Humoral immunity due to long-lived plasma cells

Mark K. Slifka, Rustom Antia, Jason K. Whitmire, Rafi Ahmed

    Research output: Contribution to journalArticle

    828 Scopus citations


    Conventional models suggest that long-term antibody responses are maintained by the continuous differentiation of memory B cells into antibody- secreting plasma cells. This is based on the notion that plasma cells are short-lived and need to be continually replenished by memory B cells. We examined the issue of plasma cell longevity by following the persistence of LCMV-specific antibody and plasma cell numbers after in vivo depletion of memory B cells and by adoptive transfer of virus-specific plasma cells into naive mice. The results show that a substantial fraction of plasma cells can survive and continue to secrete antibody for extended periods of time (>1 year) in the absence of any detectable memory B cells. This study documents the existence of long-lived plasma cells and demonstrates a new mechanism by which humoral immunity is maintained.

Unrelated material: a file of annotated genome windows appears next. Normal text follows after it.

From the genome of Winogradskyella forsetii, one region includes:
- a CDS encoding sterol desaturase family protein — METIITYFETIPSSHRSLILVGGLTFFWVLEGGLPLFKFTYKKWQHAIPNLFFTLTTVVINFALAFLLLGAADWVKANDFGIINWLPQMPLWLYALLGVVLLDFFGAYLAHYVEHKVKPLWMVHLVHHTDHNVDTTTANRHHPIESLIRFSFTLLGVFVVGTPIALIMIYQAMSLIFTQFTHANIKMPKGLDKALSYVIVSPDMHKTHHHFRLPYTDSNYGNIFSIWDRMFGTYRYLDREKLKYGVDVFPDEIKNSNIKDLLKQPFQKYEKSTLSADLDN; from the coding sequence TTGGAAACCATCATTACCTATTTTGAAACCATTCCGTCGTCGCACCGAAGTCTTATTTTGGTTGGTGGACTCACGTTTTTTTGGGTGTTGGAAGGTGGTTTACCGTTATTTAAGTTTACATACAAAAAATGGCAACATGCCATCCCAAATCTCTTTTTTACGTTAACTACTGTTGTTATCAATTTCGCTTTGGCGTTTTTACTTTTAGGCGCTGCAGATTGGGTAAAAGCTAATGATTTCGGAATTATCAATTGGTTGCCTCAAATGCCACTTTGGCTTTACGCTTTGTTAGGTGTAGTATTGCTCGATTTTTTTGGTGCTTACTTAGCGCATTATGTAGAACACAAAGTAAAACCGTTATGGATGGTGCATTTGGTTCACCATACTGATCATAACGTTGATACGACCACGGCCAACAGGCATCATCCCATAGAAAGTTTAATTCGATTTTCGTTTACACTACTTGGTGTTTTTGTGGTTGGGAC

Original languageEnglish (US)
    Pages (from-to)363-372
    Number of pages10
    Issue number3
    StatePublished - Mar 1998

    ASJC Scopus subject areas

    • Immunology and Allergy
    • Immunology
    • Infectious Diseases

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